CIVIC and 14 human rights, humanitarian, arms control, good governance, and veterans’ organizations sent the below letter to Senator Bob Menendez, Chairman of the Senate Foreign Relations Committee; Senator James E. Risch, Ranking Member of the Senate Foreign Relations Committee; Congressman Gregory Meeks, Chairman of the House Foreign Affairs Committee; and Congressman Michael McCaul, Ranking Member of the House Foreign Affairs Committee, urging them to support the National Security Powers Act of 2021 and the National Security Reforms and Accountability Act of 2021, two bipartisan measures that would restore much-needed congressional authority over arms transfers. A PDF of the letter can be found here.
October 26, 2021
Dear Chairman Menendez, Chairman Meeks, Ranking Member Risch, and Ranking Member McCaul,
We, the undersigned human rights, humanitarian, arms control, good governance, and veterans’ organizations, write to urge you to support S. 2391, the National Security Powers Act of 2021 (NSPA), and H.R. 5410, the National Security Reforms and Accountability Act of 2021 (NSRAA), two bipartisan measures that would restore much-needed congressional authority over arms transfers, the most common way the United States contributes to war.
Today, blocking a notified arms transfer under the Arms Export Control Act requires Congress to issue a joint resolution of disapproval, which must be passed by a two-thirds majority in both the House and the Senate to overcome a likely presidential veto. As a result, Congress has never successfully prevented a notified arms transfer through legislation even in instances of overwhelming bipartisan opposition, as was the case with the 2019 sale of billions of dollars of arms to Saudi Arabia and the United Arab Emirates.
Arms sales should not continue after Congress has voted to block them. The NSPA and NSRAA would reestablish much-needed congressional oversight over arms transfers by “flipping the script,” requiring Congress to affirmatively authorize foreign military sales and direct commercial sales of the most dangerous and destabilizing weapons. Based on past notification data, this would only require votes on approximately 60 cases per year, many of which could be packaged together to reduce the number of votes. These bills would also restrict the emergency waiver that has allowed presidents to bypass congressional review.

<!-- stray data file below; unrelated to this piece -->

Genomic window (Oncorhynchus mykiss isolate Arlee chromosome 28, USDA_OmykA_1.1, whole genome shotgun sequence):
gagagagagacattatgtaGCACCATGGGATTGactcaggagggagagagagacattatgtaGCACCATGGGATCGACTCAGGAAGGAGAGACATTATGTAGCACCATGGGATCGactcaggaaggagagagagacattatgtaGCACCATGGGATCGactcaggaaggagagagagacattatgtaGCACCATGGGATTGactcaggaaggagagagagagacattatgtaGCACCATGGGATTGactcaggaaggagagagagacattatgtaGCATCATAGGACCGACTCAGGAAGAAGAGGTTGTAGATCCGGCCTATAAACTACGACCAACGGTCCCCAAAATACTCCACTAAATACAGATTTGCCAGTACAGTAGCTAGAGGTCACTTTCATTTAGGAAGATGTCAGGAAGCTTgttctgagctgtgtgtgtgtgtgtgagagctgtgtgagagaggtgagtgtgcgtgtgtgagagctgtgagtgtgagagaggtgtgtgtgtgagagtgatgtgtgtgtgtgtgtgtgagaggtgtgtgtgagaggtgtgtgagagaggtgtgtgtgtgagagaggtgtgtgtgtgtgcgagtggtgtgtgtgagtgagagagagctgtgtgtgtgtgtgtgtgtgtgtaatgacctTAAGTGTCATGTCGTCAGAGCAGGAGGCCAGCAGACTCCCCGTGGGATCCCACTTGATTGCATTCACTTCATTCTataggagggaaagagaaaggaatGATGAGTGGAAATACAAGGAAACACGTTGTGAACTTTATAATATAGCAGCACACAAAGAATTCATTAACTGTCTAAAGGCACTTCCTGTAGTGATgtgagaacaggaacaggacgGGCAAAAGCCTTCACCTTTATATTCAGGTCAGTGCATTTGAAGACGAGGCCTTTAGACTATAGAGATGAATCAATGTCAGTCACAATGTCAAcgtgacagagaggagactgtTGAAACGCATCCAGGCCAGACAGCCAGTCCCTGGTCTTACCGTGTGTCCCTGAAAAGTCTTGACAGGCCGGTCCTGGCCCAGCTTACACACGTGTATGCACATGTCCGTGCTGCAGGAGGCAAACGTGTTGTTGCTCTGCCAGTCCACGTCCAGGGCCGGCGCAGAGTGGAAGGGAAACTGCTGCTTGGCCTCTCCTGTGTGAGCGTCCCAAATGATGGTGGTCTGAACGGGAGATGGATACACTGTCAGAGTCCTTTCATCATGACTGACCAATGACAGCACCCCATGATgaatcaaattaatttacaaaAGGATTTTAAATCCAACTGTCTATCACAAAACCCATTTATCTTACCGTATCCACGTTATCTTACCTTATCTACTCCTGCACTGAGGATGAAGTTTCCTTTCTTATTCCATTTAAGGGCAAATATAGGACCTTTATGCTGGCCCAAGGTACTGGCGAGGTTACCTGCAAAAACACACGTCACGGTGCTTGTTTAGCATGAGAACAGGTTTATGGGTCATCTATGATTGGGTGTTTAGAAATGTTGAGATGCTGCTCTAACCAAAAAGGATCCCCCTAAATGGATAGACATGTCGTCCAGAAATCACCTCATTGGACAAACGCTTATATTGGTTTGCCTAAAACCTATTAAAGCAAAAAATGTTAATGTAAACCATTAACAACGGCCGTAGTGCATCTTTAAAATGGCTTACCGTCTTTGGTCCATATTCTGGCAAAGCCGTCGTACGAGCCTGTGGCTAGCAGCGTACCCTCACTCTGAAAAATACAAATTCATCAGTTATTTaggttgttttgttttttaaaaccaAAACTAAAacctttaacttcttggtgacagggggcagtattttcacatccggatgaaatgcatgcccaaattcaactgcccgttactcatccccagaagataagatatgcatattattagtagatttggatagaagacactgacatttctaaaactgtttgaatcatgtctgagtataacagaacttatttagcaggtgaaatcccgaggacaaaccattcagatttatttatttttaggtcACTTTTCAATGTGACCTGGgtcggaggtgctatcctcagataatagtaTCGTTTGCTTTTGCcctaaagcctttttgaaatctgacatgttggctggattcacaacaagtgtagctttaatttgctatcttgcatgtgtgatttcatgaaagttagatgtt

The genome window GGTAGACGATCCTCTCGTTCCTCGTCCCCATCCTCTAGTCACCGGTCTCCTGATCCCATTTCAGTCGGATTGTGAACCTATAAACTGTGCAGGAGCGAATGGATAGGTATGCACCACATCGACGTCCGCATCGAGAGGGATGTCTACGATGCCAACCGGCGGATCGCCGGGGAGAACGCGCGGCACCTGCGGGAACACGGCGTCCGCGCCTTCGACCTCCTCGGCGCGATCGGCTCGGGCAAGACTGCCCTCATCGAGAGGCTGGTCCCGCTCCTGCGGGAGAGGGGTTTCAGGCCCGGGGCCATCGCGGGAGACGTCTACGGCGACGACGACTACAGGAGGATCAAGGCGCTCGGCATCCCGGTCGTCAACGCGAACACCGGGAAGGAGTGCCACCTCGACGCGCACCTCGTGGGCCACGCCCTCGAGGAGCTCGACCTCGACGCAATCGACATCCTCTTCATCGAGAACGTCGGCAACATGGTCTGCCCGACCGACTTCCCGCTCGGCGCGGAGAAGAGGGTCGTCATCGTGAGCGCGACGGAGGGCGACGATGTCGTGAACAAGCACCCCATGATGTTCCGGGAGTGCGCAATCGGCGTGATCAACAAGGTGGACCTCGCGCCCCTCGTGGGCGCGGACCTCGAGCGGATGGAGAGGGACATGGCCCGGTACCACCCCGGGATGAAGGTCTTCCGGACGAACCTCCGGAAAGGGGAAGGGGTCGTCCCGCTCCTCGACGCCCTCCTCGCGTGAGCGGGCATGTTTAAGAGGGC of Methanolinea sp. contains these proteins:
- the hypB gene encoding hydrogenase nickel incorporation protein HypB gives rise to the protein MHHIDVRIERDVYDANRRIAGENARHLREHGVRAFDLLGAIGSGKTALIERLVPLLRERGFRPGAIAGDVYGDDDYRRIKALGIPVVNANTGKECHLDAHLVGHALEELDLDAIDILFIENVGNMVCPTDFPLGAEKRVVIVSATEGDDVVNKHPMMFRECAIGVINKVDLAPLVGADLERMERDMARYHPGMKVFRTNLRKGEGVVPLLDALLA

We have seen U.S. weapons used to devastate civilian communities in armed conflict, enable human rights abuses, fuel corruption, and facilitate impunity for harm. At a time when the executive branch can circumvent congressional concerns and sell weapons indiscriminately, it is clear that our current arms transfer system is broken. The NSPA and NSRAA offer much-needed reforms that would begin to reassert the legislature’s constitutional oversight role and promote a more democratic approach to national security. We urge you to support this critical legislation.
Action on Armed Violence
Arms Control Association
Center for Civilians in Conflict (CIVIC)
Center for International Policy
Friends Committee on National Legislation
Human Rights Watch
Open Society Policy Center
Project on Middle East Democracy (POMED)
Quincy Institute for Responsible Statecraft
Win Without War
Women for Weapons Trade Transparency